Funcinpec’s abrupt emergence from the political shadows of its coalition partner, the CPP, continued last week with royalist leader Prince Norodom Ranariddh telling villagers in Prey Veng province they would soon have a chance to choose a prime minister.
But obstacles placed in the path of people registering to vote in elections, and orders by Buddhist patriarchs that monks must not take part in the poll, dominated Prince Ranariddh’s pre-election message.
“I am not campaigning. I just remind people that on July 27, 2003…[you] choose not only parliamentarians, but vote to choose a prime minister. Any party who wins, its president will be prime minister,” Prince Ranariddh said on Thursday.
“I only remind you of your right,” he said.
Careful not to mention party affiliation, Prince Ranariddh also said some officials had previously prevented voter registration, and said instructing Buddhist monks not to vote was undemocratic.
Following their dismal showing in February’s commune elections, Funcinpec officials blamed low registration of royalist supporters in rural areas, claiming as many as 1 million people were prevented from casting their ballots.
“Democracy means Khmer people are the owners of the water and land and have the right to choose their leaders every five years. But when they go to register they have difficulties,” he said.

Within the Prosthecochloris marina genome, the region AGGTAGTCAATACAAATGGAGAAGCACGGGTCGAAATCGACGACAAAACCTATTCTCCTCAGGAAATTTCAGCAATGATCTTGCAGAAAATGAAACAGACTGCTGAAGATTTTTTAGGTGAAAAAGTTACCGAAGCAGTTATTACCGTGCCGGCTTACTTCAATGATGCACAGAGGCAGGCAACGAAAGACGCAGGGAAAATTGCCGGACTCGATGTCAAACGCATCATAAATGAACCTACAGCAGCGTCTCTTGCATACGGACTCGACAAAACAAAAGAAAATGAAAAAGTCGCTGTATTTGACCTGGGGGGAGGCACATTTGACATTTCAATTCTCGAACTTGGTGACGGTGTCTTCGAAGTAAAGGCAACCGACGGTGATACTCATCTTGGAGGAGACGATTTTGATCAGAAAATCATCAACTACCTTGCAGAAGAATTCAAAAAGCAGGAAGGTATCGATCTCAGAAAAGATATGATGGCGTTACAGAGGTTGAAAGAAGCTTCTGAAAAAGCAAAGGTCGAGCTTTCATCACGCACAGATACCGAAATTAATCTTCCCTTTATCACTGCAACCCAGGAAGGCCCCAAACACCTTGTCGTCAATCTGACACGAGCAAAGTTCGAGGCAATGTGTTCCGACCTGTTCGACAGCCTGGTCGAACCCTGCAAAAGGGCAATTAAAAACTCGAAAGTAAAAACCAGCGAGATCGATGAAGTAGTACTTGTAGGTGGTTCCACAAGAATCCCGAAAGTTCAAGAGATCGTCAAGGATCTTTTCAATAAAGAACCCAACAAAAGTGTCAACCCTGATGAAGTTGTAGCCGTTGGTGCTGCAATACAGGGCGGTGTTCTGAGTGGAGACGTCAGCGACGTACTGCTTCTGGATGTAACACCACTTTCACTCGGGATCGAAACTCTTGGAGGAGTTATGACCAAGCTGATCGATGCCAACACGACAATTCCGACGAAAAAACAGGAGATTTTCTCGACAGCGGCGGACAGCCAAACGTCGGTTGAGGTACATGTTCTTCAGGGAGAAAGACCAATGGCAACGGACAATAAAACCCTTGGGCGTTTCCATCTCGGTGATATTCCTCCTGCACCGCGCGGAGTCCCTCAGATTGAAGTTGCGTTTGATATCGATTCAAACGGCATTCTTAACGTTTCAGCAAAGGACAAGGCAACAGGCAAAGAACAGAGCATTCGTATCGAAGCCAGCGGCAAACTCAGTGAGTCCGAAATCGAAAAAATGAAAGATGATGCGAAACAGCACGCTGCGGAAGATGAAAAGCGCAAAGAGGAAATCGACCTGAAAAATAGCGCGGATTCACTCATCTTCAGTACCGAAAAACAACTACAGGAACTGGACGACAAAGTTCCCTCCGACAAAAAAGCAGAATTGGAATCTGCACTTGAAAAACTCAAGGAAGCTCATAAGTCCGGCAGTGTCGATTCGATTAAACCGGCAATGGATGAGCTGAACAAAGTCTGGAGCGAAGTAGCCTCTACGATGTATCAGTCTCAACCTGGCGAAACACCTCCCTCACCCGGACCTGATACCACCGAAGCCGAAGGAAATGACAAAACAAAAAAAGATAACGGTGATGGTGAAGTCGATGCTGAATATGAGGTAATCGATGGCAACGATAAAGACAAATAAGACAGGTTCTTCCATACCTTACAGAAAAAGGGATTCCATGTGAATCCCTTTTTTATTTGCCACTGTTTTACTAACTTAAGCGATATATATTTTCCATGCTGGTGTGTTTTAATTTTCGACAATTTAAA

“Monks, I think, should not make political activities but the election law allows monks…to vote.”
Leaders of Cambodia’s Buddhist sects have been accused of telling monks not to vote as a way to discourage their involvement in incidents like the street protests that erupted around the 1998 elections.
The recent statements by Prince Ranariddh and Prime Minister Hun Sen indicate that campaigning for Cambodia’s general elections have unofficially kicked off for the country’s two largest parties.
On Monday, Hun Sen told some 15,000 villagers in Kompong Speu province that he intends to remain in power for at least the next decade.
But if unsuccessful at the polls, Hun Sen said his future would be confined to the golf course, his grandchildren and offering merit to monks at pagodas.
“I can continue for two more terms and be only 60. And the people who want to replace me are older than me,” Hun Sen said.
He also reiterated the coalition government with Funcinpec was like an airplane with two wings.
With the elections approaching it is natural that the royalist party—which has spent four years building peace and stability in its coalition with the CPP—would now speak out on particular issues, said Noranarith Anandayath, an adviser to the prince.
“Funcinpec will always remain an independent, political party. It is time for us to speak,” Noranarith Anandayath said on Tuesday.
Funcinpec is now concerned that some of its supporters will be prevented from acquiring family books and other official documentation necessary to registering for the election, he said
“We are very concerned and call on the donor community to make sure the [National Election Committee] or the government have some condition that 95 percent of voters are registered.”